On the banks of the Mississippi River, inside Mardi Gras World, an odd-looking worker toils through the night.
As employees clock out, they leave behind a hulking mass of Styrofoam, perhaps the size of a car. When they return in the morning, the foam has been carved perfectly into a cow. Or a bird. Or a Disney cartoon creature.
This Rumpelstiltskin of Carnival labors within a glass-walled, temperature-controlled showroom 100 by 30 feet wide — about the size of four bowling lanes. It's in a prominent location in Mardi Gras World, where visiting schoolchildren and tourists can watch it at work.
Programmed by a laptop, Pixie — named for Jerelyn “Pixie” Hall Naquin, a beloved, longtime employee of Kern studios — uses drill bits attached to its long metal arm to carve low-density Styrofoam, wood, clay, stone, even metal within 1 millimeter of accuracy.
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Pixie was created by German manufacturer KUKA Robotics, which most often sells robots that work on industrial assembly lines, building cars or space rockets.
Guy Martin Wenzel, 46, who worked with similar robots in Silicon Valley, came back to his hometown as a consultant to help president and CEO Barry Kern utilize the robot in its more whimsical New Orleans vocation.
Styrofoam has long been a staple at Kern Studios, and it is Pixie’s primary medium. For most one-time Carnival floats, the Styrofoam is covered with painted papier-mâché. A plastic coating is used for signature floats, which return year after year, or commercial projects that need more durability.
On a recent day, Mardi Gras World was bustling with artists making props by hand. One team was stacking massive cardboard flowers that will adorn a series of floats. A sculptor was busy repurposing a bald-headed New Year’s baby by adding wild hair, a satirical reference to the nation’s new president.
It’s the type of creativity on which Kern has built its reputation. And while Pixie is an invaluable tool, a robot can’t compete with that, said Fitz Kern, 24, who grew up playing hide-and-seek with his friends in warehouses stuffed with figures from Greek mythology, fairy tales and political satire.
At Carnival time, when Kern artists are tasked with creating 400 to 500 different floats, Pixie acts as an artists’ assistant of sorts. While artists often build out a sculpture to the right size, taking thick sheets of Styrofoam and gluing them together to create the right shape, Pixie dives into a large, unformed lump of Styrofoam and starts to carve. Artist can then take that rough cut and carve it into final shape by hand.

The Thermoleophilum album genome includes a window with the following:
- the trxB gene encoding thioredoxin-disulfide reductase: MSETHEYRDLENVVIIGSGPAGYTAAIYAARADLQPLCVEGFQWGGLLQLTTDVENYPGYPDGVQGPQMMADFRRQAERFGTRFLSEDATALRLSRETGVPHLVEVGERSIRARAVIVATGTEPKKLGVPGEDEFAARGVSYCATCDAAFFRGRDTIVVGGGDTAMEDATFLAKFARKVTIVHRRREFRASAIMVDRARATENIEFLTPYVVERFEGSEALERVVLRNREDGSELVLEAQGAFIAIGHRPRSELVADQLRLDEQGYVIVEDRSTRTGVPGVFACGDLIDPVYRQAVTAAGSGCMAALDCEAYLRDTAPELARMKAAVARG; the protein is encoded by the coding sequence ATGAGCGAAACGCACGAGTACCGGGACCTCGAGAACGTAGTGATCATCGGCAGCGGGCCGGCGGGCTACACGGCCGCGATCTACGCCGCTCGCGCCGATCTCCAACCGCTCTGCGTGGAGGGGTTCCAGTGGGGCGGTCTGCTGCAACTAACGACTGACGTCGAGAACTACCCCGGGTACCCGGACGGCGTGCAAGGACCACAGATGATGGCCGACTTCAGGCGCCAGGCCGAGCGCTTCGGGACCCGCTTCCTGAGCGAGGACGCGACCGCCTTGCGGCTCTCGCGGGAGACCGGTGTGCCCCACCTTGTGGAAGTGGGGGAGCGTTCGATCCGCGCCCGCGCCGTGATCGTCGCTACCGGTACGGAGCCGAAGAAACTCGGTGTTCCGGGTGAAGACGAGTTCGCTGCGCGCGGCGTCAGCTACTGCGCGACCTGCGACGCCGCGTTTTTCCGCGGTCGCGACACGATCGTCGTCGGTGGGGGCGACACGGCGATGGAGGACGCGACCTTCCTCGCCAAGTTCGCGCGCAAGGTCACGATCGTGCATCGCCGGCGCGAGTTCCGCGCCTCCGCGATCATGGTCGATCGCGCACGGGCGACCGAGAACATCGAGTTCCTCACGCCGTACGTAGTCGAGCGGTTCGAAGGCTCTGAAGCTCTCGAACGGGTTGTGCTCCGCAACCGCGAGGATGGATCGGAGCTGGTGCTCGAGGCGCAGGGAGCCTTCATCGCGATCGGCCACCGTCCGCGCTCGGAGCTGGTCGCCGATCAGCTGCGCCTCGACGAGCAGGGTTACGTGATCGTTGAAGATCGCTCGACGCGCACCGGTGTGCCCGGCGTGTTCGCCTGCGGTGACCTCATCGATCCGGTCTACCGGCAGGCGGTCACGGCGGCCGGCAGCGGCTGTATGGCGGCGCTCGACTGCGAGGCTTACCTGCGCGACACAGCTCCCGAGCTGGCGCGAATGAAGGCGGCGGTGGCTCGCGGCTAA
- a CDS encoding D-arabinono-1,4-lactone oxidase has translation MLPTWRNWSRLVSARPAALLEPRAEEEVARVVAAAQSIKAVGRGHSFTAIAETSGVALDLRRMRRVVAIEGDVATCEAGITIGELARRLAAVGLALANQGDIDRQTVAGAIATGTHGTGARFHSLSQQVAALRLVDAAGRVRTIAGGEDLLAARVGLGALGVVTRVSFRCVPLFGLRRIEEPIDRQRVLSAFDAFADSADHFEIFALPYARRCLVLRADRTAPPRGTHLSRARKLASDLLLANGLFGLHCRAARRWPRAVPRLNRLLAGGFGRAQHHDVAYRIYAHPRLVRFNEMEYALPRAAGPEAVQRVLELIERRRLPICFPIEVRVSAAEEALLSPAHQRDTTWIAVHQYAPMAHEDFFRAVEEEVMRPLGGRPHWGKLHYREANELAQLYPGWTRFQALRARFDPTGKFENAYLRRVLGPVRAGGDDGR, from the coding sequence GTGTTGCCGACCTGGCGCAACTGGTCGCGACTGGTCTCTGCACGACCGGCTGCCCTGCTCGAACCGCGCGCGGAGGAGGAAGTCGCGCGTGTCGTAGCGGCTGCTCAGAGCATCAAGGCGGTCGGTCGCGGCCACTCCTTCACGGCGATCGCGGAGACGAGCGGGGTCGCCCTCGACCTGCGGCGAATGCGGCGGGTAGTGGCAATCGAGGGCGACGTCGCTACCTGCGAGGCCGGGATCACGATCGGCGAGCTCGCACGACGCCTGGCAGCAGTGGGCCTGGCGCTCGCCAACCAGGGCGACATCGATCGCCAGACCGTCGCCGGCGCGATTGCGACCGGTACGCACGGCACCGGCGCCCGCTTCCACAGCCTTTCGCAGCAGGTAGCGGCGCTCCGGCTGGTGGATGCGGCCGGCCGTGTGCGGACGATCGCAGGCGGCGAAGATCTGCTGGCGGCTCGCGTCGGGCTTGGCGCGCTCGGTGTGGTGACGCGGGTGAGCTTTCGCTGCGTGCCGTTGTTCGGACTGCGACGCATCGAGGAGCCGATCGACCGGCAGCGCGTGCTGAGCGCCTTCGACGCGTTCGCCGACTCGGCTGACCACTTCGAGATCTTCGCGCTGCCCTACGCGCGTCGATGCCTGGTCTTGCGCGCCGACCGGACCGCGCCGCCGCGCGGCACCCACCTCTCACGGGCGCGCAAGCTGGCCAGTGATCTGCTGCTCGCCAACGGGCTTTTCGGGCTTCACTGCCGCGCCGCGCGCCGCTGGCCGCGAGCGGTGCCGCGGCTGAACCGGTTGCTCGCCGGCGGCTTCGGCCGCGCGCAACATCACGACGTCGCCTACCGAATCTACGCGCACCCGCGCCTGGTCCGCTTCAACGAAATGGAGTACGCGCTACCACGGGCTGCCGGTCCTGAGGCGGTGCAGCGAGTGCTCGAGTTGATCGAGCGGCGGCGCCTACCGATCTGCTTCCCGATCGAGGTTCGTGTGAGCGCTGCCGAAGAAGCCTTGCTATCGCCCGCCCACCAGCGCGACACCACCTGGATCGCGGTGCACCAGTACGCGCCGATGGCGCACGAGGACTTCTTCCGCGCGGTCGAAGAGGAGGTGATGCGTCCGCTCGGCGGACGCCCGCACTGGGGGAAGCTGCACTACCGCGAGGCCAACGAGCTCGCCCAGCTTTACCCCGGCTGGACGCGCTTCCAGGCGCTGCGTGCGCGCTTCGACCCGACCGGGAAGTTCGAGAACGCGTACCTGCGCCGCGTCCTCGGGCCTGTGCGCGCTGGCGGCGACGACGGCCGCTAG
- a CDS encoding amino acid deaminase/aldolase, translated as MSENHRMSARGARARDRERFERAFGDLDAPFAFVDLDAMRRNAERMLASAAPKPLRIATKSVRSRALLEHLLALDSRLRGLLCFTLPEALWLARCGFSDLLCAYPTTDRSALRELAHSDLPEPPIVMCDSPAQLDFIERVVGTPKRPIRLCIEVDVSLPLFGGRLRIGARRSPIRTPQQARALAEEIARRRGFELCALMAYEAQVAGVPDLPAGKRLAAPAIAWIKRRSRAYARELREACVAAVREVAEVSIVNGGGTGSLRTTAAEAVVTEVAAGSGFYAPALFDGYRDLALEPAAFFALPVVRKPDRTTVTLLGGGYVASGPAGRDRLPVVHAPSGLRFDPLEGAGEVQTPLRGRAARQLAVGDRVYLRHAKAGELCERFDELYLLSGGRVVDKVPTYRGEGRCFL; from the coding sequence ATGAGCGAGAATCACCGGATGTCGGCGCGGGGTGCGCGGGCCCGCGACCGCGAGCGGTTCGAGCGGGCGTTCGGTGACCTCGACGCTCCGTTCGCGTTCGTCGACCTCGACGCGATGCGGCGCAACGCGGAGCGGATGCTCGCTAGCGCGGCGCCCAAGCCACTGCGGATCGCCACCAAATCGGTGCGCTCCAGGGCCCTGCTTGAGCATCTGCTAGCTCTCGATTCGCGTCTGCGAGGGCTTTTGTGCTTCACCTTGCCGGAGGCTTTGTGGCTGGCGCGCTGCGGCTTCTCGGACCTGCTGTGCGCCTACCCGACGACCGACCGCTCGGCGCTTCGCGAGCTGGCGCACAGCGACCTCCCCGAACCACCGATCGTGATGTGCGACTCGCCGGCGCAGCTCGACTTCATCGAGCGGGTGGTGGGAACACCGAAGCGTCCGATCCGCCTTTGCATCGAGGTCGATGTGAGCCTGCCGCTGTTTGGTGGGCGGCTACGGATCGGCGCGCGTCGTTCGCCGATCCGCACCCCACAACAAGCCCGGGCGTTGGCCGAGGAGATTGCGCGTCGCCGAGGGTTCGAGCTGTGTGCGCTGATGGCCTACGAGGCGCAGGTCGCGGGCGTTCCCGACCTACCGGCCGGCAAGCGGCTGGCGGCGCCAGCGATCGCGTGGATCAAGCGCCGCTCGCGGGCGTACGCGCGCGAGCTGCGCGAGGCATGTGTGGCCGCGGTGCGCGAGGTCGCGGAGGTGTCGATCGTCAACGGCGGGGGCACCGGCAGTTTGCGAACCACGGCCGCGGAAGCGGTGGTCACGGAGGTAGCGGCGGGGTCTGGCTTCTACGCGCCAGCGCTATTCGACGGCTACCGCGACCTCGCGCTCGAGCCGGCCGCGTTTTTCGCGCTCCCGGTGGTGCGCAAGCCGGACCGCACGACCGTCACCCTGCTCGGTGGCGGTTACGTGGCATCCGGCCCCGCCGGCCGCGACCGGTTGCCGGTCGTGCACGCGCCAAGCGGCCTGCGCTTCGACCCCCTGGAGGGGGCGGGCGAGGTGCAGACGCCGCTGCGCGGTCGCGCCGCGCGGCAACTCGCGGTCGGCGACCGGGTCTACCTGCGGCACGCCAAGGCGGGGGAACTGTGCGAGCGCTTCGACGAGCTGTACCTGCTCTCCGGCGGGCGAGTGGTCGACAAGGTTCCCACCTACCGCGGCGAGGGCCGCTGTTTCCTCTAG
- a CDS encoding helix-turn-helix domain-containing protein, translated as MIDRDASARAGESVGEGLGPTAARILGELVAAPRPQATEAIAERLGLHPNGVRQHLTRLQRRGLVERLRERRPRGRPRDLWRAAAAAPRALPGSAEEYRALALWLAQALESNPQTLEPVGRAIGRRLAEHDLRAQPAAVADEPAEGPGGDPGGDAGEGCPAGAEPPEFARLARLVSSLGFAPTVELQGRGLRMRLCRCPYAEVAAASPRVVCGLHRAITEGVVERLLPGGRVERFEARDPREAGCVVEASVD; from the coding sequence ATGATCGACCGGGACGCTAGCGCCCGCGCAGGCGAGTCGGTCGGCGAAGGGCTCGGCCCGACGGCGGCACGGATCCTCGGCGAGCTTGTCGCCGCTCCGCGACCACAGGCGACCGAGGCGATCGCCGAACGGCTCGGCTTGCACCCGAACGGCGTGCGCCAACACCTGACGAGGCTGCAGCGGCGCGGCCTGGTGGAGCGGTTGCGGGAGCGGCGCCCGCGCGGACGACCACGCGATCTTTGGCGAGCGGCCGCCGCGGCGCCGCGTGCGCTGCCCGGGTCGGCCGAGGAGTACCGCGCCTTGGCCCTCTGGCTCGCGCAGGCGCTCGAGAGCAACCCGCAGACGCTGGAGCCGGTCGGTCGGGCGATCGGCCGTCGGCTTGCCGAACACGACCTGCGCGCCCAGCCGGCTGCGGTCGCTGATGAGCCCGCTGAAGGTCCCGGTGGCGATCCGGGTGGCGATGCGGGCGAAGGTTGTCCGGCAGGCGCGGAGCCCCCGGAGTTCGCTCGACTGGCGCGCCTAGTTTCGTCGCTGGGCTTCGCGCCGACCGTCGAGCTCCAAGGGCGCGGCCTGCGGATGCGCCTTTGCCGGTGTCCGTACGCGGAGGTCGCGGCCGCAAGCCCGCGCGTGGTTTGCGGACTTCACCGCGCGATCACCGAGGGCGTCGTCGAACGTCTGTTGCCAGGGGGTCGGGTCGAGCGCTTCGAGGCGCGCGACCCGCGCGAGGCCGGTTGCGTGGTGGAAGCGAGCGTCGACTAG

For Kern’s commercial clients — now about 50 percent of the company’s workload — Pixie can be set to more exacting standards. The robot can exactly replicate a model approved by a client, or a copyrighted image, like a cow prop for Chick-fil-A, a big commercial client for Kern Studios, which has made hundreds of Chick-fil-A cows using the same specifications.
Pixie can be trusted to re-create classic characters that everyone knows. “When Disney hires us to make Donald Duck, they don’t want it to look kind of like Donald Duck. They want it to be exact,” Fitz Kern said.
Pixie also can chisel a sculpture in negative form, creating a mold.
Soon, Pixie’s work will be on public display Uptown. A massive version of The Wave, Tulane University’s mascot, is being created for the end zone of Yulman Stadium, where it will gush water onto the student section whenever Tulane’s players make a triumphant play.
Fitz’s father, Barry Kern, first saw a robot like Pixie in 2015 on a tour of Shanghai Disney, where the automaton was creating a replica of the Black Pearl ship made famous in the movie “Pirates of the Caribbean.”
During the day, computer artists work in a control room next to Pixie’s showroom, using three-dimensional plans to create “toolpaths” — routes for Pixie’s arm. Then they do a run-through of those paths, watching the laptop for red lights, which warn of incorrect “collision” paths that could cause Pixie to trip up and shut down before the work is finished.
During the day, the artists set the robot for projects lasting four to six hours. When they leave at night, they program it to begin longer jobs, up to 23 hours.
For more than a month, Brennan Steele, 33, has been programming Pixie to create four massive animals — a mother and her babies — that will be mounted onto floats in one of Kern’s biggest parades. Pixie is able to cut sections of each giant creature at one time, which then can be seamlessly fitted together, because Pixie cuts them to exact size, Steele said.
Steele is able to operate Pixie by laptop using computer-aided manufacturing software, which drives Pixie’s toolpaths, or by hand with a device that looks like a gamepad used for video games. “It has its days,” Steele said. “But it can be fun.”